Houston Astros v Pittsburgh Pirates

Who, exactly, expects the Astros to be good?

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A silly column from Danny Knobler of CBS Sports.com today. In it he looks at the Astros who, I think anyway, everyone expects to be a really bad team who will finish in last place.  Knobler, though, is reading people I haven’t read yet:

Someone’s going to be wrong about the Astros. Someone’s going to be very wrong.

Maybe it’s us. Maybe it’s them. Maybe it’s the baseball bloggers who love them. Maybe it’s the traditional baseball men who hate them.

To illustrate this alleged dichotomy, Knobler cites some scouts who, perhaps jokingly, predict 40 wins for the Astros. Or less. The best he can do in citing a “blogger” who “loves” the Astros is his CBS colleague Dayn Perry. Except what apparently qualifies as “love” is saying that the Astros will be terrible now but in four years they won’t be laughingstocks.  That’s the “love.”

At this point it’s probably worth noting that the last historically-awful team was the 2003 Detroit Tigers. They lost 119 games! Three years later they were in the World Series. As such, I don’t think saying the Astros won’t be comic relief in four years is the sort of irrational bloggy love Knobler makes it out to be.

And make no mistake, he is clearly of the view that there is irrational love on the part of we Internet people when it comes to the Astros. Why? Tribalism!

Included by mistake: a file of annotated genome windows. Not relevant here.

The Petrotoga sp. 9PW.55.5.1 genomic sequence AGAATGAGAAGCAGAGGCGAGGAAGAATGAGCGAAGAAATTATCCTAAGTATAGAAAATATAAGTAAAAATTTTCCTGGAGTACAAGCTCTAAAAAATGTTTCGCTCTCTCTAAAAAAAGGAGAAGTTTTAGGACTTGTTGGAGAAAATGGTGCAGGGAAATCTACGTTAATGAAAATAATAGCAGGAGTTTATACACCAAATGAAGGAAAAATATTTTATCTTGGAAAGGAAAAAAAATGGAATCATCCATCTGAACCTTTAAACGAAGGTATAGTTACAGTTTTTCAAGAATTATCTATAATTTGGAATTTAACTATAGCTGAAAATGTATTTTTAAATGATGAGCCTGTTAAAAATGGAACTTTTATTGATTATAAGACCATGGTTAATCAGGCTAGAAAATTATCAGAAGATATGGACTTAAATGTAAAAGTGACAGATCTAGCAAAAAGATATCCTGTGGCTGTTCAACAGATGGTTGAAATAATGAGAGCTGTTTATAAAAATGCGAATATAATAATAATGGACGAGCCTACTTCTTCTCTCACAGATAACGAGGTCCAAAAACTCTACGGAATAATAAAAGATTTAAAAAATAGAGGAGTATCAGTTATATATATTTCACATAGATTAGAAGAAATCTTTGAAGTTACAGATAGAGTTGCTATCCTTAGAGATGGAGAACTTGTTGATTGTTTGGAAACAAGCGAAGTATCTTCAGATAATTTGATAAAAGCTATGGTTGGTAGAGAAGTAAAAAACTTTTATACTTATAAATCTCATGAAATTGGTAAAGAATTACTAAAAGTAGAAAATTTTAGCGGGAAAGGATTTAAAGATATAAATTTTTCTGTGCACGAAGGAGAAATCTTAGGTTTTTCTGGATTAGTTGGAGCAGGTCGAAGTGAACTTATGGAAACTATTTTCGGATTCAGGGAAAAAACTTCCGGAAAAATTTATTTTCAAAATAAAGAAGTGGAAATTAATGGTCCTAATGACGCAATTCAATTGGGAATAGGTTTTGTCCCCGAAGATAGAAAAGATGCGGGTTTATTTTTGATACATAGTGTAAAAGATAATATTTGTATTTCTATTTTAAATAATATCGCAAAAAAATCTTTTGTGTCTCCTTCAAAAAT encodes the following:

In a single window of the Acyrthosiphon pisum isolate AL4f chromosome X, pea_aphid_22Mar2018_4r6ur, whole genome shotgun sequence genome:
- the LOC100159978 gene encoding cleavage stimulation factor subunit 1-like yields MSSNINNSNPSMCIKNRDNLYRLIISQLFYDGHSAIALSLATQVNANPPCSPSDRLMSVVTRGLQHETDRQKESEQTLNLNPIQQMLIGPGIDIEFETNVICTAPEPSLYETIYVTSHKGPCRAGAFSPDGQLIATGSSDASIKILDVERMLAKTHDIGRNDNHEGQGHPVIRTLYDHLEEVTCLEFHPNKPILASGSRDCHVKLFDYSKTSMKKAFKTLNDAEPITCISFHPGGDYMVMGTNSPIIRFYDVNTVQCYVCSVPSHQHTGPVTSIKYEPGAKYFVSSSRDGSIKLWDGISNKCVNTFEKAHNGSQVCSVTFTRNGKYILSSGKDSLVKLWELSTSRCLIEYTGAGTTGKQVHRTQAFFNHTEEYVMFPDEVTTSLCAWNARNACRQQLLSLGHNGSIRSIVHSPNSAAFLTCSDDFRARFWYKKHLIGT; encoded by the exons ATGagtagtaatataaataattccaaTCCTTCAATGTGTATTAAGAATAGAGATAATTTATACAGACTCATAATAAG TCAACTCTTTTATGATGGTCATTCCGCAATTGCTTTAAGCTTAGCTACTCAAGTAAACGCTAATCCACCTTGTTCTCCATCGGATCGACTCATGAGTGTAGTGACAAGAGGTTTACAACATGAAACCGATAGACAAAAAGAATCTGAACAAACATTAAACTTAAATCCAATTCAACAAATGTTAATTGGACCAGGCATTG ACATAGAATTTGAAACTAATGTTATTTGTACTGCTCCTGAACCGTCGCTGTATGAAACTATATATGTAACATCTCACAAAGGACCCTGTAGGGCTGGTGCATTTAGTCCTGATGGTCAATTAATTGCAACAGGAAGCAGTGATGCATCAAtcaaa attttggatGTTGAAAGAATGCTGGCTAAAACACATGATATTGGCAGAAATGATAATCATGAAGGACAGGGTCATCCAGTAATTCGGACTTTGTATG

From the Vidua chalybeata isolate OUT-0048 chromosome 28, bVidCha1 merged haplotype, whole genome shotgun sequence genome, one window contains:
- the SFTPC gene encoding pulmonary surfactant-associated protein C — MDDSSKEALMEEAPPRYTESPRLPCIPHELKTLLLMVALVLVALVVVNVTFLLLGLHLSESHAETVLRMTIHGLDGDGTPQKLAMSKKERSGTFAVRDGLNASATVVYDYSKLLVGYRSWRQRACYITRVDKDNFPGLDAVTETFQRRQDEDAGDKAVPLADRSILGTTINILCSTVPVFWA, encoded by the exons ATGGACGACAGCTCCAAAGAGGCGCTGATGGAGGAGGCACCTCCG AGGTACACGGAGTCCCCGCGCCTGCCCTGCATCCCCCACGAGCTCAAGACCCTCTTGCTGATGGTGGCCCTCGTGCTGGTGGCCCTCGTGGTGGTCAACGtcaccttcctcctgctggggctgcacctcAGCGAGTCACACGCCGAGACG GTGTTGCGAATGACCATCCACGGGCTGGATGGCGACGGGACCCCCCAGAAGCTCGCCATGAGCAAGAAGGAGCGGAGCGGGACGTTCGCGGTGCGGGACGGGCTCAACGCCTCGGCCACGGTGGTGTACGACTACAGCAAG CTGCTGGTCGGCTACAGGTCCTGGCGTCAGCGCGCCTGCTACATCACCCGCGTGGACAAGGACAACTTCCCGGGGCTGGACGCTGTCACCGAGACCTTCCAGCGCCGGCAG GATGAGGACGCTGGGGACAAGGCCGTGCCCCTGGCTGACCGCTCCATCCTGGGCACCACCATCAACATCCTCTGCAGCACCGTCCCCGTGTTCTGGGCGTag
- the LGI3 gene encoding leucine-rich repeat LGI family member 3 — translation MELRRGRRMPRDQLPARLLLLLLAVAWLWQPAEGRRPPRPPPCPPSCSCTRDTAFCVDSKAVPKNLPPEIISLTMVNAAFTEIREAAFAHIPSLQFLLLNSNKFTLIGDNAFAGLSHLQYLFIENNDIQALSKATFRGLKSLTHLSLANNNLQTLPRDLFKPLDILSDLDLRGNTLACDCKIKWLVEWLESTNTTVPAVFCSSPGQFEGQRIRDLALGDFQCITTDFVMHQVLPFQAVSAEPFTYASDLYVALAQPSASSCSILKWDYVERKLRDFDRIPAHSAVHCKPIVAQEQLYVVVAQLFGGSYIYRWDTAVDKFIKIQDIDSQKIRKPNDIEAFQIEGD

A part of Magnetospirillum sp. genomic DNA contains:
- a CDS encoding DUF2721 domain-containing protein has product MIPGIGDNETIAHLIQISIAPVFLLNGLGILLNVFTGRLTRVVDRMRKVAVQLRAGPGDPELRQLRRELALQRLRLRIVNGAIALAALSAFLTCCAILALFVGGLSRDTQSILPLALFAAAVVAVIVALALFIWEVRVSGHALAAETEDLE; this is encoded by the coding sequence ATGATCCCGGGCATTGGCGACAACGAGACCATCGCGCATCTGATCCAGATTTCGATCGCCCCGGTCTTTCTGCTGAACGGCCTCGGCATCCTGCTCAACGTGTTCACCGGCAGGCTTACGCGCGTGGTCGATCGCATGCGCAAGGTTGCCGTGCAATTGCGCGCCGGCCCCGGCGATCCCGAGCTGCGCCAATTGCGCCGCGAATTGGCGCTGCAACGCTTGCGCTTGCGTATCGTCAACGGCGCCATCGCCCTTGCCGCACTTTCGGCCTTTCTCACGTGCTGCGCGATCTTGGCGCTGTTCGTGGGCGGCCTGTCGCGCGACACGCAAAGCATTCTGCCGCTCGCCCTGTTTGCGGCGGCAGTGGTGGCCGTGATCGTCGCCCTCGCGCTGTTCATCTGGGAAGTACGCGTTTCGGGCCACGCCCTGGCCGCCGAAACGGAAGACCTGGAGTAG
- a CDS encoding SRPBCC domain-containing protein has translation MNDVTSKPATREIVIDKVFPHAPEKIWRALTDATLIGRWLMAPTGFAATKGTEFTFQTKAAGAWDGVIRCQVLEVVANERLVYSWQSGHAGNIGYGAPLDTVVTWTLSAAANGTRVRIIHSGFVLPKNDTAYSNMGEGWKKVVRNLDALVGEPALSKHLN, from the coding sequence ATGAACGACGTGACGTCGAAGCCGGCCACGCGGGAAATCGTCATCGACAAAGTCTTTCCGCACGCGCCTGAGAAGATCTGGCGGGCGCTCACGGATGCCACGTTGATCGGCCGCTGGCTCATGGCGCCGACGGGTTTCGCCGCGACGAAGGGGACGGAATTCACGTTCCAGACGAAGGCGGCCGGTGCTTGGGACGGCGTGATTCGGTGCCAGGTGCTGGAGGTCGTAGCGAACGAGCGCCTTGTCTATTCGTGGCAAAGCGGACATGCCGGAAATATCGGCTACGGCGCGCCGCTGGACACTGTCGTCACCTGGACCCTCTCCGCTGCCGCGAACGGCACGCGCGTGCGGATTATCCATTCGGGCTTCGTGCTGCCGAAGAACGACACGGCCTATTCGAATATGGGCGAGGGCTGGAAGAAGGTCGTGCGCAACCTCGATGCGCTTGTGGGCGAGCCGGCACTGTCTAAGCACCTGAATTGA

Luhnow was an easy target for traditional baseball types, and the way he built the Astros front office has only fed the perception he wants to change everything about how the game is run … They even hired writers and bloggers to help work in baseball operations … No wonder the bloggers love them.

I love the Braves, and they run their front office on moxie and Commodore 64s as far as I can tell. But if I’m wrong about that it’s no more wrong than Knobler is about the Astros’ big “bloggy” front office moves:

“I think a lot of people out there think it’s a lot of guys with spreadsheets making baseball decisions,” Kevin Goldstein said. “It’s just not true.”

Goldstein came to the Astros from Baseball Prospectus, and there were certainly eyebrows raised when he was named the team’s pro scouting coordinator. But in his first seven months on the job, Goldstein has proven to be a lot more scout-friendly than some in baseball (and in the blogger world) would have expected.

Kevin Goldstein has been writing from a scout’s perspective for years. When he was with Baseball Prospectus he scouted. And his biggest sources were scouts. He even wore a bad scout fedora years before he was hired by the Astros. And the Astros hired him to, you know, run their friggin’ scouting department. The dude is legit. In light of all of that, the only people who find Goldstein to be more “scout-friendly” than expected never read his work before and assume that anyone who writes on the Internet is informed by some outdated (if it ever was true) idea of a computer baseball enthusiast stuck in his mother’s basement. It’s funny. Knobler’s whole column is about how two camps have competing narratives but the whole thing itself is an exercise in narrative.